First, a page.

One assumption quashed – next time we’ll look at the Python scripts, and then take a look at cumulative order costs over 10 years!

[admin note: migrated from FindingVirtue to Ixyl in April 2019]

Data reporting: inner and outer joins

First of all apologies for the styling mess, we are still decorating around here.

I want to propose that nearly every management information report written should never contain an inner join. That is, it should always have a dominant entity and a series of subordinates. This flies in the face of database integrity: in theory your data integrity is watertight and you will always have perfectly matched joins. In practice, I haven’t seen this.

Let’s backtrack.

A simple database contains a Person table and an Orders table. The Person table contains a unique numeric identifier which we’ll use as the primary key. The Orders table contains a unique order identifier, and also the Person identifier used as the foreign key. When you’re running a website based on this database, you typically want to do two things:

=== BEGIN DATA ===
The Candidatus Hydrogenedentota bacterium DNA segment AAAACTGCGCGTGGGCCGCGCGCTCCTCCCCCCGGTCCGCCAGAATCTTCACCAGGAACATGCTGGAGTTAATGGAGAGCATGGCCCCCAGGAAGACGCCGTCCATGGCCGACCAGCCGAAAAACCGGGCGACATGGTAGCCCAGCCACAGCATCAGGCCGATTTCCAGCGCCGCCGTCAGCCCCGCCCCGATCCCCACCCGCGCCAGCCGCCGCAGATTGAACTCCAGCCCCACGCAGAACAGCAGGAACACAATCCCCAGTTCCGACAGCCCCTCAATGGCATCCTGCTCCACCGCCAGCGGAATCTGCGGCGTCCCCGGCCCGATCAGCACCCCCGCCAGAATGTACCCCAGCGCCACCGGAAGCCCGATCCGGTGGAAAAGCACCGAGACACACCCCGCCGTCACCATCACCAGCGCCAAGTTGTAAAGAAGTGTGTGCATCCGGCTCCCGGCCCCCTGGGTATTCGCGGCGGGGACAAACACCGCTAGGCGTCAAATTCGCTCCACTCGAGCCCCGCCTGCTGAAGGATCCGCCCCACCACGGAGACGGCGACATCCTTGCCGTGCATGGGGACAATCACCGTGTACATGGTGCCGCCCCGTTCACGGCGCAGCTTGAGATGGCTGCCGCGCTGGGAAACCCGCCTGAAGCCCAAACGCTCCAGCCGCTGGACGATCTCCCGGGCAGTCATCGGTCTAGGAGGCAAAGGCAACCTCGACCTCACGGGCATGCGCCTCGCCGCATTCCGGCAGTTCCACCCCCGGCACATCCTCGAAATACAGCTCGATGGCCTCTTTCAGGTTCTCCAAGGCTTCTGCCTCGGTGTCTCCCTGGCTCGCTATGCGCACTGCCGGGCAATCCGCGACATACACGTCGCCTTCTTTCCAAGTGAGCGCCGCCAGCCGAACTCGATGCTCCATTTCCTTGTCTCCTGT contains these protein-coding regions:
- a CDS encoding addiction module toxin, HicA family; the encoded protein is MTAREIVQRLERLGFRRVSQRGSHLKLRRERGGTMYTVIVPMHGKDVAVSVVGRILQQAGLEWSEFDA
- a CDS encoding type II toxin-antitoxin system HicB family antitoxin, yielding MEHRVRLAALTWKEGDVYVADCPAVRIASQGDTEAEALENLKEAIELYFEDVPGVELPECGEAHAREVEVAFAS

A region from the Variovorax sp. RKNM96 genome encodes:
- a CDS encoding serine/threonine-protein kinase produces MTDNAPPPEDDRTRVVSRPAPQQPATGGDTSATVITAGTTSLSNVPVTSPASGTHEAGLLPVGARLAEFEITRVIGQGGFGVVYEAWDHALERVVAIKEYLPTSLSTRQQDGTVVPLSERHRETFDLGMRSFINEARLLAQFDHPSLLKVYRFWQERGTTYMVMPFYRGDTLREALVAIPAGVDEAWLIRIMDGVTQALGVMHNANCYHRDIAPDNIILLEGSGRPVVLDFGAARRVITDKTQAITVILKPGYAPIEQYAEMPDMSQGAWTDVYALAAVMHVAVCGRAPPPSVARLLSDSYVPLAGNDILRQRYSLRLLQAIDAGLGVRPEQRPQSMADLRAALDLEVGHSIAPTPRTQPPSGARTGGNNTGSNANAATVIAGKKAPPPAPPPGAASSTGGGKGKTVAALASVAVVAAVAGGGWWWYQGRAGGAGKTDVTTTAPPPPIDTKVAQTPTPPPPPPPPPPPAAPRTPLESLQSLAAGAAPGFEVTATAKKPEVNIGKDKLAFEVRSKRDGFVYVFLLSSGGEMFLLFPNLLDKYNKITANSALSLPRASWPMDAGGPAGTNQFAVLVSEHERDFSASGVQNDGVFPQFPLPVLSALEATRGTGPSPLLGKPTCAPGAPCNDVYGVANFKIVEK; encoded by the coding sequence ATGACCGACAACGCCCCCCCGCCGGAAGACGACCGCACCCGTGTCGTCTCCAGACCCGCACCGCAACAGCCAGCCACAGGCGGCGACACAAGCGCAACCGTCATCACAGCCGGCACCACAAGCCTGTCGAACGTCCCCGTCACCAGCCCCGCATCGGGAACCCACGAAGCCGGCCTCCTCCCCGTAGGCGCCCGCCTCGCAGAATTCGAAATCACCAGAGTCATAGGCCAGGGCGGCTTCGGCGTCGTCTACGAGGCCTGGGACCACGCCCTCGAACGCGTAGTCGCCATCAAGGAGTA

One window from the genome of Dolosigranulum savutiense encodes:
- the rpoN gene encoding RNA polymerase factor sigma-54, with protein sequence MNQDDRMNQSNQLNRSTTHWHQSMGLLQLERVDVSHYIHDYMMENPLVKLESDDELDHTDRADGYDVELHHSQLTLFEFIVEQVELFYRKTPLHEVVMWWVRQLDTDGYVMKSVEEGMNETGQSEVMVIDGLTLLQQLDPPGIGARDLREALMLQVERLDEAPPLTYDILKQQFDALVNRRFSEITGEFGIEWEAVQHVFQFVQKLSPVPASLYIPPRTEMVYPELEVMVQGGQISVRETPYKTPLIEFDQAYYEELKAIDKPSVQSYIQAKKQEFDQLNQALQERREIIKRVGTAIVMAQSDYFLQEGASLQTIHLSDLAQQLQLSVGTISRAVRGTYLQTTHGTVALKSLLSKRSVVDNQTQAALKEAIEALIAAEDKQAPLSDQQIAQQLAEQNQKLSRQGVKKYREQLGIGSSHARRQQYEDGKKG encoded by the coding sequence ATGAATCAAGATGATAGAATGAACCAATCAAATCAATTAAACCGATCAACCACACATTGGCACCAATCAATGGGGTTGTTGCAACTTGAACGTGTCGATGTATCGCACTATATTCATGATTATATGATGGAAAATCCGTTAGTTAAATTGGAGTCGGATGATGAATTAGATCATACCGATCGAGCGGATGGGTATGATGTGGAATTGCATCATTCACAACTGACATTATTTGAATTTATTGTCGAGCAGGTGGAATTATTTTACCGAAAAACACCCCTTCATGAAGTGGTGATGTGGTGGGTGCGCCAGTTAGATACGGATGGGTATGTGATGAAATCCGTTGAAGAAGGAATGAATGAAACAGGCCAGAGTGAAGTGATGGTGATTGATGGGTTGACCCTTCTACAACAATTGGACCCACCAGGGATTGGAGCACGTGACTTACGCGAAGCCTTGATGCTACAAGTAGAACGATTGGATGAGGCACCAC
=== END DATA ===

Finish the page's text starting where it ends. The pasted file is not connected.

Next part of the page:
1) show the user who they are

2) show the user what they’ve ordered

Let’s also think about join types: an inner join will return records where the key (Person) exists in both the Person and the Orders table. It won’t show you records where PersonID exists in Person but not in orders, and it won’t show you records where PersonID exists in Orders but not in Person (rightly so – your database is broken if it does).

In situation 1, you’re just probing the Person table for a given ID – simple enough and no joins involved. You might want to show them some information about the number of orders they’ve made, and that could be an interesting experience – we’ll come back to that.